This article is an excerpt from our new Steppes Traveller magazine – please get in touch with us to receive your free copy.

Aside from Khalid, my driver and my guide, I am travelling alone in Saudi Arabia. We had dinner in one of the best known fast-food establishments yesterday evening. There was an entrance and dining area for women, an entrance and dining area for families – no men are allowed access unless accompanied by a woman or girl older than about 12 years old – and an entrance for men. This is where I had to go, being the solitary man.

The stereotype of Saudi Arabia is of an arid sand desert in a cultural wilderness. Socially, one of the many stereotypes endured by Saudis is that they are austere and lacking in humour. In the mountains of the Abha, a range that separates the Arabian heartland from the coast, I saw colour and art that very much goes against these ideas. In Al Ula, I remember the light-hearted birdsong under the picturesque and refreshingly-cool roof of palm fronds. But above all, my overriding impression is one of hospitality and smiles.

Al Ula, Saudi Arabia

I visited the UNESCO World Heritage site of Madain Saleh in Al Ula. I walked the site investigating the old mud-brick farm buildings with their deep stone-lined wells, looked inside the carved-fronted caves – many with tombs cut into the floors or walls – and climbed the huge rock mountains.

Al Ula means the ‘uprising’ and describes the gigantic sandstone towers and monoliths that turn the eye in every direction. Worn and weathered, and punctuated with pockmarks, they are a myriad of shapes and sizes. The earliest tombs we explored here were at Al Khuraiba (which means Lion Tomb) and dated from the fourth to the second century BC. They were the last remnants of a once-bustling society. All around me there would have been markets, there would have been signs of life. These are now most certainly buried under the palm groves, which no doubt hide remarkable treasures. It is believed that only 1% of Saudi archaeology is known or has been examined.

Arabian historical site Madain Saleh, Saudi Arabia
UNESCO World Heritage Site, Madain Saleh in Al Ula.

For the majority, the highlight of a visit here is Al Fareed, or ‘The Unique’. It is a towering carved-rock facade that cuts right through a gigantic, isolated chunk of ball-shaped sandstone. I had the place to myself. The only sound was the ringing in my own ears. A solitary place for a solitary man.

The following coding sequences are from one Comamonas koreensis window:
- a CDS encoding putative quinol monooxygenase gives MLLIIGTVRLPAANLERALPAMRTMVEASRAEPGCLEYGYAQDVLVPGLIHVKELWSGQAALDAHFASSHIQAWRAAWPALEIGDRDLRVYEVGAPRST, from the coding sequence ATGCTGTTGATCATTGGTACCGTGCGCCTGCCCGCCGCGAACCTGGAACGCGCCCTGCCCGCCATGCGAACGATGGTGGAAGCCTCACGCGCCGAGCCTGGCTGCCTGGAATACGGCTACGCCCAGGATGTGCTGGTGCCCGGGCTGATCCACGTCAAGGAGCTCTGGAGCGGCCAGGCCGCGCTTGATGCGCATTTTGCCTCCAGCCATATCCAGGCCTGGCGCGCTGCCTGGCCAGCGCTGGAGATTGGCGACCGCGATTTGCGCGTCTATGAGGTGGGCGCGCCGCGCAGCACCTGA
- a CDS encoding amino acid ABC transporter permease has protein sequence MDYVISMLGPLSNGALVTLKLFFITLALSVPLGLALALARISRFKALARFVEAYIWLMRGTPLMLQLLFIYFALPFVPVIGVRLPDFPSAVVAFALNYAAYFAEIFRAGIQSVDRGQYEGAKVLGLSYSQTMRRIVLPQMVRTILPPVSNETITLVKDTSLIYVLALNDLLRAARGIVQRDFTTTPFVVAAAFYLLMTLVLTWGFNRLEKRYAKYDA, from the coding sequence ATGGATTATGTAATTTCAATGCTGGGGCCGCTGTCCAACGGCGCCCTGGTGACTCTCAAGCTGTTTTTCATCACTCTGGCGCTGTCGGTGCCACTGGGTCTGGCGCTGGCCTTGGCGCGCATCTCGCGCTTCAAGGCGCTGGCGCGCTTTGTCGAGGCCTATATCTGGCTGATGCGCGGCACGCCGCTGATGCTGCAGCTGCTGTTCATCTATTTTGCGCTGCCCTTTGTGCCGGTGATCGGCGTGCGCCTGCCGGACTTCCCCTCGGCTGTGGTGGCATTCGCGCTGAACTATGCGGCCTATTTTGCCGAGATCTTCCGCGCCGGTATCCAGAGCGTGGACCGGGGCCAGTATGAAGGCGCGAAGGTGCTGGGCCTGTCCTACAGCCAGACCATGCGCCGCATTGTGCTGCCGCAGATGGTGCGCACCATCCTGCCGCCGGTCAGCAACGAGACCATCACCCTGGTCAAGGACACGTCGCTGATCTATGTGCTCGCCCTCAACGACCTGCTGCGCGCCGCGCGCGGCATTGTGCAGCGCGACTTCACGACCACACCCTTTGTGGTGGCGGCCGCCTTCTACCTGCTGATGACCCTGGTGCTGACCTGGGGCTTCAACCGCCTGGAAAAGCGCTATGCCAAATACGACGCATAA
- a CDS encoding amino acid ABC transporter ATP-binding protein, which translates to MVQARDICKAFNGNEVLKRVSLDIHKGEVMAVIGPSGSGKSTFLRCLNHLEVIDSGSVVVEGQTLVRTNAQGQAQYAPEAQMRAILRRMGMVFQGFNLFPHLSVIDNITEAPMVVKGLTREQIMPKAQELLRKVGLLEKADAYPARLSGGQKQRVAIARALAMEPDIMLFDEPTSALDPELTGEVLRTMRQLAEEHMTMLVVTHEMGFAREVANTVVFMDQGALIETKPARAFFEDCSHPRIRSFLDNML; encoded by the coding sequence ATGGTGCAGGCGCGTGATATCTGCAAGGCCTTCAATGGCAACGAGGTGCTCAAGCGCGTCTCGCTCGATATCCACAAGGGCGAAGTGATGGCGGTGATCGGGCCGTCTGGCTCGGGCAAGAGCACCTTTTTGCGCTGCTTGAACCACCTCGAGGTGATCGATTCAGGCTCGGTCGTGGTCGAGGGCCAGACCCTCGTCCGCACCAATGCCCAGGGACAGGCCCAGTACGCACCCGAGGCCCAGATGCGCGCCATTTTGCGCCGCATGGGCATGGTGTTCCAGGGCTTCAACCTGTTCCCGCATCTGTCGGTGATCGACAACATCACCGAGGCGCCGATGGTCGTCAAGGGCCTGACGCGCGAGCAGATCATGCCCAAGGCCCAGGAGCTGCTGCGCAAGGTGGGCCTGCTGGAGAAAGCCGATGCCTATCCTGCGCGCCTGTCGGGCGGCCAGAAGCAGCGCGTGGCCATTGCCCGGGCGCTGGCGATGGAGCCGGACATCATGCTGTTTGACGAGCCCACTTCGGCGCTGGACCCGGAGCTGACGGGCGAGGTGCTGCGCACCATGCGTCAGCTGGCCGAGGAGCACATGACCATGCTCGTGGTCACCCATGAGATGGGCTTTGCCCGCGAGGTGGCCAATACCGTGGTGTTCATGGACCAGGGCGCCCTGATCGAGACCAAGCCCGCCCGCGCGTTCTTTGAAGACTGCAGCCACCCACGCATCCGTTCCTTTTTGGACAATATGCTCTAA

It was time to move onto my next stop: the bazaar in Tabuk. Not your usual shopping experience. There were many shops selling ground Arabic coffee beans and the spices that accompany it, mainly cardamom. Others selling everything that a local Bedouin or a casual desert jaunt out of town would require. How about a feather lure to catch a falcon? And, for when you have caught one, a hood to cover its head? There were curved sticks, rather like Western walking sticks, for cajoling camels or just to carry and look smart. A satellite TV in a box is a snip at 2,200 rials (around £440) and perfect for keeping up to speed with the latest soap opera. A glorified picnic basket with cutting knives, a large metal plate, a gas stove, coffee pot, plastic jars and metal dishes. Water containers of all shapes and sizes. There was even a pannier that fits over the ridge between the two front passenger seats with a hole for the gear stick. There’s a two-holed option, for if you have another stick in your 4×4.

dried herbs flowers spices in the spice souq at Deira, Saudi Arabia
Dried herbs, flowers and spices at the bazaar.

All essential items, it appears.

Until recently, to travel in Saudi Arabia for anything other than a business trip has been a rarity. I saw no other Western tourists at any of the sites I went to. Yes, it was Ramadan; but even then, outside of this period, figures were in single numbers. Perfect for a pioneering man walking a solo path.

However, the age of the solitary man is about to come to an end, at least in the major centres where most visitors are likely to venture. But, the country is so vast that in a few hours you can be completely on your own again.

It is now possible to visit the Kingdom on a tourist visa and explore. For the truly intrepid, it is also possible to do it on your own, however, because it is such a new tourist destination, the local support infrastructure is likely to be a challenge for most.

Contrary to popular belief, single women can travel without an escort and do not have to cover their heads. And, unmarried couples are now permitted to share a hotel room.

Above all, the hotels are of high quality, the cuisine is delicious and the people are truly welcoming. Whether alone, like I was, with a partner or in a group, Steppes Travel has the contacts and knowledge to make a trip to the Kingdom a memorable experience.

Thanks for reading

Paul Craven in Yangshuo, China

Author: Paul Craven